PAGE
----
I was on my way to Seattle to celebrate my twin grandsons' first birthday when Islamic terrorists bombed four London subway stations early this month, killing 56 unsuspecting victims and wounding hundreds more, many of them fellow Muslims. As I thought about the world that the twins will inherit from us, I considered ways to defeat hate-filled religious zealots who are willing to blow themselves up in order to kill innocent people, including women and children.
As I thought about these life and death issues, I came across an article in the Christian Science Monitor that analyzed the reasons why four young British Muslims were willing to die for what they believed to be a "sacred cause," although I'd call it cold-blooded murder, pure and simple. But according to the Monitor, "Although they (the bombers) constitute a small fraction of the country's population, a handful of radical clerics are tapping into the needs of alienated youths for a sacred cause - and pointing them in a deadly direction."
The Monitor reported that just one week after the subway bombings, a young Muslim cleric was lecturing a cluster of young men on a London sidewalk. "The bombings ... were about striking fear into the heart of the enemy," he declared. "All we ask them (the enemy - us) is to remove their troops from Muslim lands and we will stop all of this (indiscriminate killing)." The cleric is just one of many urban street preachers who "are inspiring a new pool of impressionable young Muslims to consider killing their fellow Britons," the paper warned. In a nutshell, that's what we're up against in the worldwide War on Terror.
Although these homegrown terrorists represent a minuscule portion of Britain's one million Muslims, the Monitor noted, "their growing influence . ... has so far gone largely undetected - and unchecked." Which is why the governments of Britain, the U.S. and other western nations afflicted by international terrorism should band together to identify and deport those who preach hate and violence. In the U.S., federal, state and local law enforcement agencies should closely monitor Islamic hate-mongers to guard against future terrorist attacks. And they should use all of the tools available to them, including profiling of young Middle Eastern males and the much-maligned Patriot Act. If it were up to me, I'd declare open season on terror suspects.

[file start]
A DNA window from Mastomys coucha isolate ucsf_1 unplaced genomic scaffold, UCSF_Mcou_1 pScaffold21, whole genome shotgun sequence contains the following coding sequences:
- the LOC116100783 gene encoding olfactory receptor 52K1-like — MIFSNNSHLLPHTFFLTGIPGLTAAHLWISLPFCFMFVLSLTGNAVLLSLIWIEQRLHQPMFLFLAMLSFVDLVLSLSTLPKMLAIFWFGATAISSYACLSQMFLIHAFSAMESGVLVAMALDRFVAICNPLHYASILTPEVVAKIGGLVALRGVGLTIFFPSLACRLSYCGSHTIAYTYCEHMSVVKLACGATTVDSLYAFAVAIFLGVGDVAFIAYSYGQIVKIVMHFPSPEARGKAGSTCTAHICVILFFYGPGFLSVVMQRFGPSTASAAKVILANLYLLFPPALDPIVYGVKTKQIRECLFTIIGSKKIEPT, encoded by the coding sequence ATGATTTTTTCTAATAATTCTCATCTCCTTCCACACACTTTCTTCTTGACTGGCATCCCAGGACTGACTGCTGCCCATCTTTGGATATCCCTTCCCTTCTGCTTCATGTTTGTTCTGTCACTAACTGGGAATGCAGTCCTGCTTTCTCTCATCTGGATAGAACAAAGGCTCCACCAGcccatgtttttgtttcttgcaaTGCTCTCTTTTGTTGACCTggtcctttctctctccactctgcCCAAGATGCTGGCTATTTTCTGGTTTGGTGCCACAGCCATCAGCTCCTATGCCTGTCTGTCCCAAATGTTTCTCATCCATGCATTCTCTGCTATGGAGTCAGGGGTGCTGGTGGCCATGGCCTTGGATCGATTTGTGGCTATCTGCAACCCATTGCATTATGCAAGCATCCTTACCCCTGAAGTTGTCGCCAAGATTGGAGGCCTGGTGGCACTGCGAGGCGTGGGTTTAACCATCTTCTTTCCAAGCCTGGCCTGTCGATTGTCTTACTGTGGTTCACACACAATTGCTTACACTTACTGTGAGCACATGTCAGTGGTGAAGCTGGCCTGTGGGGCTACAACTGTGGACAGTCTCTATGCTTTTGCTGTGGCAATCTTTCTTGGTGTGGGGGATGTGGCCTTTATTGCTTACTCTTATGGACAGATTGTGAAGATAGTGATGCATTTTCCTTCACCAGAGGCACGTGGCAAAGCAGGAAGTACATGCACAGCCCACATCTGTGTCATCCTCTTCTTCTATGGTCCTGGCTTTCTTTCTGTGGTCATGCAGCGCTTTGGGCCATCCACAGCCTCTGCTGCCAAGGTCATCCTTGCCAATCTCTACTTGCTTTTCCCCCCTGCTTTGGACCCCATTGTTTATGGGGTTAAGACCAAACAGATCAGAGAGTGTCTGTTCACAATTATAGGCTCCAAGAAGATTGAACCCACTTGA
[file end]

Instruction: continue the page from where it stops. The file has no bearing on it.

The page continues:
And while I'm a vigorous defender of the First Amendment and free speech, there isn't any constitutional right to advocate death to "infidels" who don't share the radical Muslims' hateful ideology. Preaching death and destruction in the pulpit or in the streets is like shouting "fire" in a crowded theater, the time-honored test of First Amendment rights. At the same time, peace-loving Muslims should speak out loudly and clearly against terrorism and violence.
Two respected ArabÐAmerican political commentators have done just that recently in London and New York. Writing in Time magazine, Irshad Manji, the author of "The Trouble With Islam Today," urged his fellow Muslims to "admit that our religion might be motivating the bombers."
"For too long, we Muslims have been sticking our fingers in our ears and chanting 'Islam means peace' to drown out the negative noise from our holy book (the Koran)," he wrote. "Muslims must stop exploiting Islam as a shield - one that protects us from authentic introspection and our neighbors from genuine understanding."
And in London's Financial Times, foreign affairs analyst Mansoor Ijaz opined that moderate Muslims have a civic duty to condemn terrorist bombings. "American Muslims largely failed to rise up to their citizenship responsibilities after the 9/11 attacks," he wrote. "Their voices in America's body politic are now marginalized as a result .... It is hypocritical for Muslims living in Western societies to demand civil rights enshrined by the state and then excuse their inaction against terrorists ... on grounds of belonging to a borderless Islamic community. It's time to stand up and be counted as model citizens before the terror consumes us all." Amen!
The scariest aspect of the July 7 London attacks is that the suicide bombers were homegrown terrorists. They came from middle-class families and some were college-educated, one of them in the U.S.; however, they were recruited into the shadowy underworld of international terrorism by radical Islamic clerics who preach the destructive politics of resentment and violence.
Writing about homegrown terrorists in the conservative Weekly Standard, Reul Marc Gerecht, a former CIA anti-terrorism specialist, asserted that "some of what the Europeans are now confronting ... is probably a locally generated Islamic militancy that is as retrograde and virulent as anything encountered in the Middle East."
To counter violent Islamic extremists, he advocates the rapid expansion of democracy in the Middle East in order to make it much more difficult for al-Qaeda "to attract recruits who would incinerate themselves for a revolutionary ideal increasingly at odds with reality."
I think he's on to something, and that's why the U.S. should continue to push for democratic reforms in the Middle East even if we have to get tough with longtime "allies" like Egypt and Saudi Arabia.
n Guy W. Farmer, a semi-retired journalist and former U.S. diplomat, resides in Carson City.